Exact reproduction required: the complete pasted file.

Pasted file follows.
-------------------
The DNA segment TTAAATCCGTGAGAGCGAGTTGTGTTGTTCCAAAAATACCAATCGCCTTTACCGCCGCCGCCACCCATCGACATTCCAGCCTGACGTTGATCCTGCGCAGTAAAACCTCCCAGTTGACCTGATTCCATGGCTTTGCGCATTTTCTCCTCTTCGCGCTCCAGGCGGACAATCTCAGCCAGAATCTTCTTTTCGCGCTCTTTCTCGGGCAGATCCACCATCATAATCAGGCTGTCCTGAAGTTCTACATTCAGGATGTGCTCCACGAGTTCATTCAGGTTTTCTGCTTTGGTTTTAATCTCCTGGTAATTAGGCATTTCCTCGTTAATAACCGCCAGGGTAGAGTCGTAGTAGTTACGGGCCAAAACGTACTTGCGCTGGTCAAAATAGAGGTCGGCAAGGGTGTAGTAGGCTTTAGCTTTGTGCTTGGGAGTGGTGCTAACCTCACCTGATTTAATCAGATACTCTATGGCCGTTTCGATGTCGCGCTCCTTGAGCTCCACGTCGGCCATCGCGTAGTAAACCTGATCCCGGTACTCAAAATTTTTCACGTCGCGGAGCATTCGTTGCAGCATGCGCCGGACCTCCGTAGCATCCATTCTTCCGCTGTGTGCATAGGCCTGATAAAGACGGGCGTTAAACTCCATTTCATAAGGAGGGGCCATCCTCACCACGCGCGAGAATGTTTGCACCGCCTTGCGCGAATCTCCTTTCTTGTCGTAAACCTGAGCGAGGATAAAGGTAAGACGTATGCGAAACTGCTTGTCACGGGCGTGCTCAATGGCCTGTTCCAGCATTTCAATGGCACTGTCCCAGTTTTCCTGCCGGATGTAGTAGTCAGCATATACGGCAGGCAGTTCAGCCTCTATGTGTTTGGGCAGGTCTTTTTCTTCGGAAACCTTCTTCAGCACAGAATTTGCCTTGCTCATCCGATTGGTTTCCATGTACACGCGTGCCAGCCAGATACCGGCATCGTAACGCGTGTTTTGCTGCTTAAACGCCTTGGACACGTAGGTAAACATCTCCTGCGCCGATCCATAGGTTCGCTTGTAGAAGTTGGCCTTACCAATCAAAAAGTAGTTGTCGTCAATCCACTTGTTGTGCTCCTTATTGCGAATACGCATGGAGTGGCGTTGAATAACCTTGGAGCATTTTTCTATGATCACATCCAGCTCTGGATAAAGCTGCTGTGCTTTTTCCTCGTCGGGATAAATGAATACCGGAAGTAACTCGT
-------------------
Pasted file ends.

The DNA segment TTAAATCCGTGAGAGCGAGTTGTGTTGTTCCAAAAATACCAATCGCCTTTACCGCCGCCGCCACCCATCGACATTCCAGCCTGACGTTGATCCTGCGCAGTAAAACCTCCCAGTTGACCTGATTCCATGGCTTTGCGCATTTTCTCCTCTTCGCGCTCCAGGCGGACAATCTCAGCCAGAATCTTCTTTTCGCGCTCTTTCTCGGGCAGATCCACCATCATAATCAGGCTGTCCTGAAGTTCTACATTCAGGATGTGCTCCACGAGTTCATTCAGGTTTTCTGCTTTGGTTTTAATCTCCTGGTAATTAGGCATTTCCTCGTTAATAACCGCCAGGGTAGAGTCGTAGTAGTTACGGGCCAAAACGTACTTGCGCTGGTCAAAATAGAGGTCGGCAAGGGTGTAGTAGGCTTTAGCTTTGTGCTTGGGAGTGGTGCTAACCTCACCTGATTTAATCAGATACTCTATGGCCGTTTCGATGTCGCGCTCCTTGAGCTCCACGTCGGCCATCGCGTAGTAAACCTGATCCCGGTACTCAAAATTTTTCACGTCGCGGAGCATTCGTTGCAGCATGCGCCGGACCTCCGTAGCATCCATTCTTCCGCTGTGTGCATAGGCCTGATAAAGACGGGCGTTAAACTCCATTTCATAAGGAGGGGCCATCCTCACCACGCGCGAGAATGTTTGCACCGCCTTGCGCGAATCTCCTTTCTTGTCGTAAACCTGAGCGAGGATAAAGGTAAGACGTATGCGAAACTGCTTGTCACGGGCGTGCTCAATGGCCTGTTCCAGCATTTCAATGGCACTGTCCCAGTTTTCCTGCCGGATGTAGTAGTCAGCATATACGGCAGGCAGTTCAGCCTCTATGTGTTTGGGCAGGTCTTTTTCTTCGGAAACCTTCTTCAGCACAGAATTTGCCTTGCTCATCCGATTGGTTTCCATGTACACGCGTGCCAGCCAGATACCGGCATCGTAACGCGTGTTTTGCTGCTTAAACGCCTTGGACACGTAGGTAAACATCTCCTGCGCCGATCCATAGGTTCGCTTGTAGAAGTTGGCCTTACCAATCAAAAAGTAGTTGTCGTCAATCCACTTGTTGTGCTCCTTATTGCGAATACGCATGGAGTGGCGTTGAATAACCTTGGAGCATTTTTCTATGATCACATCCAGCTCTGGATAAAGCTGCTGTGCTTTTTCCTCGTCGGGATAAATGAATACCGGAAGTAACTCGT